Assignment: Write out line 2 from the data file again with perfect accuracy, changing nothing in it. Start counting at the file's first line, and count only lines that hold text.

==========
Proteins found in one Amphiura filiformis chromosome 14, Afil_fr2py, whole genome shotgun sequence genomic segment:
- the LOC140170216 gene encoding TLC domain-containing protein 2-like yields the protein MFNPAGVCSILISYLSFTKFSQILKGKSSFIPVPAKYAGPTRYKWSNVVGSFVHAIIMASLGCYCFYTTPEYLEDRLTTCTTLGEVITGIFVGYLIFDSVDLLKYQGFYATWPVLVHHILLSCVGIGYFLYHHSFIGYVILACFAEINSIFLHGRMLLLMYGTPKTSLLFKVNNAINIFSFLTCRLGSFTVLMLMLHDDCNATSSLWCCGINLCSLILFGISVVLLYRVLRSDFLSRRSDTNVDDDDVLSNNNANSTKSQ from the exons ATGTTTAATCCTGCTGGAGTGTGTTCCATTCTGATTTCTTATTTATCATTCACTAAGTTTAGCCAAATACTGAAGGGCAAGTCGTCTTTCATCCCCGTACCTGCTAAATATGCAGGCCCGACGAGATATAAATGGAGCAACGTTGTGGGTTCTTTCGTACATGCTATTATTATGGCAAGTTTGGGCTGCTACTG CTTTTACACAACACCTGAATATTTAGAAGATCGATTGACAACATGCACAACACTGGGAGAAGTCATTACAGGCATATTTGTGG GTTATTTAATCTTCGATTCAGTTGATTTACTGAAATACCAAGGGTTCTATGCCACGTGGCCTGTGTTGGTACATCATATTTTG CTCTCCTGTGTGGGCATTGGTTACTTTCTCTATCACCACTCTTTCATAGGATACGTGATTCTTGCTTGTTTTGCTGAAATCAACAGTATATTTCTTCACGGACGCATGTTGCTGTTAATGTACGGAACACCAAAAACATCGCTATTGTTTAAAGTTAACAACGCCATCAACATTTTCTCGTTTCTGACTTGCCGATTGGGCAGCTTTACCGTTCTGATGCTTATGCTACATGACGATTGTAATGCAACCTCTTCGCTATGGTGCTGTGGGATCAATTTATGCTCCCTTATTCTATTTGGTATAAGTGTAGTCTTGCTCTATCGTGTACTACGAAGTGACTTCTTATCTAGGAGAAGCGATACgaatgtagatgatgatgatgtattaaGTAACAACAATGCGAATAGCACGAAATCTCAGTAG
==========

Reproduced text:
- the LOC140170216 gene encoding TLC domain-containing protein 2-like yields the protein MFNPAGVCSILISYLSFTKFSQILKGKSSFIPVPAKYAGPTRYKWSNVVGSFVHAIIMASLGCYCFYTTPEYLEDRLTTCTTLGEVITGIFVGYLIFDSVDLLKYQGFYATWPVLVHHILLSCVGIGYFLYHHSFIGYVILACFAEINSIFLHGRMLLLMYGTPKTSLLFKVNNAINIFSFLTCRLGSFTVLMLMLHDDCNATSSLWCCGINLCSLILFGISVVLLYRVLRSDFLSRRSDTNVDDDDVLSNNNANSTKSQ from the exons ATGTTTAATCCTGCTGGAGTGTGTTCCATTCTGATTTCTTATTTATCATTCACTAAGTTTAGCCAAATACTGAAGGGCAAGTCGTCTTTCATCCCCGTACCTGCTAAATATGCAGGCCCGACGAGATATAAATGGAGCAACGTTGTGGGTTCTTTCGTACATGCTATTATTATGGCAAGTTTGGGCTGCTACTG CTTTTACACAACACCTGAATATTTAGAAGATCGATTGACAACATGCACAACACTGGGAGAAGTCATTACAGGCATATTTGTGG GTTATTTAATCTTCGATTCAGTTGATTTACTGAAATACCAAGGGTTCTATGCCACGTGGCCTGTGTTGGTACATCATATTTTG CTCTCCTGTGTGGGCATTGGTTACTTTCTCTATCACCACTCTTTCATAGGATACGTGATTCTTGCTTGTTTTGCTGAAATCAACAGTATATTTCTTCACGGACGCATGTTGCTGTTAATGTACGGAACACCAAAAACATCGCTATTGTTTAAAGTTAACAACGCCATCAACATTTTCTCGTTTCTGACTTGCCGATTGGGCAGCTTTACCGTTCTGATGCTTATGCTACATGACGATTGTAATGCAACCTCTTCGCTATGGTGCTGTGGGATCAATTTATGCTCCCTTATTCTATTTGGTATAAGTGTAGTCTTGCTCTATCGTGTACTACGAAGTGACTTCTTATCTAGGAGAAGCGATACgaatgtagatgatgatgatgtattaaGTAACAACAATGCGAATAGCACGAAATCTCAGTAG